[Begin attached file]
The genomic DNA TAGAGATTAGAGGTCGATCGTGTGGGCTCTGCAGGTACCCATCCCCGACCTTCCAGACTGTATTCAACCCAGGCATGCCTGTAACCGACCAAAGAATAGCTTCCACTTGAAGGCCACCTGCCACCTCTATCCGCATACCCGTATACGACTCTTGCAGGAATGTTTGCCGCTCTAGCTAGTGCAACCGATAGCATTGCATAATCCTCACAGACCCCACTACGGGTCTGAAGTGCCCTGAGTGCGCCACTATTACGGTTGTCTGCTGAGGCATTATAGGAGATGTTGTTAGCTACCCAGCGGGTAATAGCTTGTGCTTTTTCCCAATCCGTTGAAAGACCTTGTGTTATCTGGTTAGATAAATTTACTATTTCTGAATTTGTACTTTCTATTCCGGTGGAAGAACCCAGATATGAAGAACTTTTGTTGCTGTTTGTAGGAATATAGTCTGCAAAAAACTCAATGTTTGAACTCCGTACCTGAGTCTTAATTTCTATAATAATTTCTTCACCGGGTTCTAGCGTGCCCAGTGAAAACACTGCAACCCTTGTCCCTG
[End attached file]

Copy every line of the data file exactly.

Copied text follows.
The genomic DNA TAGAGATTAGAGGTCGATCGTGTGGGCTCTGCAGGTACCCATCCCCGACCTTCCAGACTGTATTCAACCCAGGCATGCCTGTAACCGACCAAAGAATAGCTTCCACTTGAAGGCCACCTGCCACCTCTATCCGCATACCCGTATACGACTCTTGCAGGAATGTTTGCCGCTCTAGCTAGTGCAACCGATAGCATTGCATAATCCTCACAGACCCCACTACGGGTCTGAAGTGCCCTGAGTGCGCCACTATTACGGTTGTCTGCTGAGGCATTATAGGAGATGTTGTTAGCTACCCAGCGGGTAATAGCTTGTGCTTTTTCCCAATCCGTTGAAAGACCTTGTGTTATCTGGTTAGATAAATTTACTATTTCTGAATTTGTACTTTCTATTCCGGTGGAAGAACCCAGATATGAAGAACTTTTGTTGCTGTTTGTAGGAATATAGTCTGCAAAAAACTCAATGTTTGAACTCCGTACCTGAGTCTTAATTTCTATAATAATTTCTTCACCGGGTTCTAGCGTGCCCAGTGAAAACACTGCAACCCTTGTCCCTG